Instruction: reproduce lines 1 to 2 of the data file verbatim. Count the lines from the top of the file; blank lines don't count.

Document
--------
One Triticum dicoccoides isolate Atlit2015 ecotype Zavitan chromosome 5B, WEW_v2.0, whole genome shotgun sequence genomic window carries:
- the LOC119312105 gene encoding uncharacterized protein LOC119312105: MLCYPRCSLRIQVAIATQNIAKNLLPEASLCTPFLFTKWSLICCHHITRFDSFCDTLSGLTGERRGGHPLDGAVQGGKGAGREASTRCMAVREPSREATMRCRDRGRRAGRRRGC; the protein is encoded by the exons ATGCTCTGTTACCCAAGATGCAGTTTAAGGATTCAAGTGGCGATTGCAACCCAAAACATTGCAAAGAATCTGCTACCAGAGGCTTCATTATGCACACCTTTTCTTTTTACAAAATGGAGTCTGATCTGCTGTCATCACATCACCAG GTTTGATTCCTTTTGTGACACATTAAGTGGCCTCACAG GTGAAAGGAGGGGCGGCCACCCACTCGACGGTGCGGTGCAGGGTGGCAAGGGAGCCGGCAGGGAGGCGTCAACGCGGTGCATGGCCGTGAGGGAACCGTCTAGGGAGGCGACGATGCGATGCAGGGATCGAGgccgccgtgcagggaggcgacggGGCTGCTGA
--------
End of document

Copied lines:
One Triticum dicoccoides isolate Atlit2015 ecotype Zavitan chromosome 5B, WEW_v2.0, whole genome shotgun sequence genomic window carries:
- the LOC119312105 gene encoding uncharacterized protein LOC119312105: MLCYPRCSLRIQVAIATQNIAKNLLPEASLCTPFLFTKWSLICCHHITRFDSFCDTLSGLTGERRGGHPLDGAVQGGKGAGREASTRCMAVREPSREATMRCRDRGRRAGRRRGC; the protein is encoded by the exons ATGCTCTGTTACCCAAGATGCAGTTTAAGGATTCAAGTGGCGATTGCAACCCAAAACATTGCAAAGAATCTGCTACCAGAGGCTTCATTATGCACACCTTTTCTTTTTACAAAATGGAGTCTGATCTGCTGTCATCACATCACCAG GTTTGATTCCTTTTGTGACACATTAAGTGGCCTCACAG GTGAAAGGAGGGGCGGCCACCCACTCGACGGTGCGGTGCAGGGTGGCAAGGGAGCCGGCAGGGAGGCGTCAACGCGGTGCATGGCCGTGAGGGAACCGTCTAGGGAGGCGACGATGCGATGCAGGGATCGAGgccgccgtgcagggaggcgacggGGCTGCTGA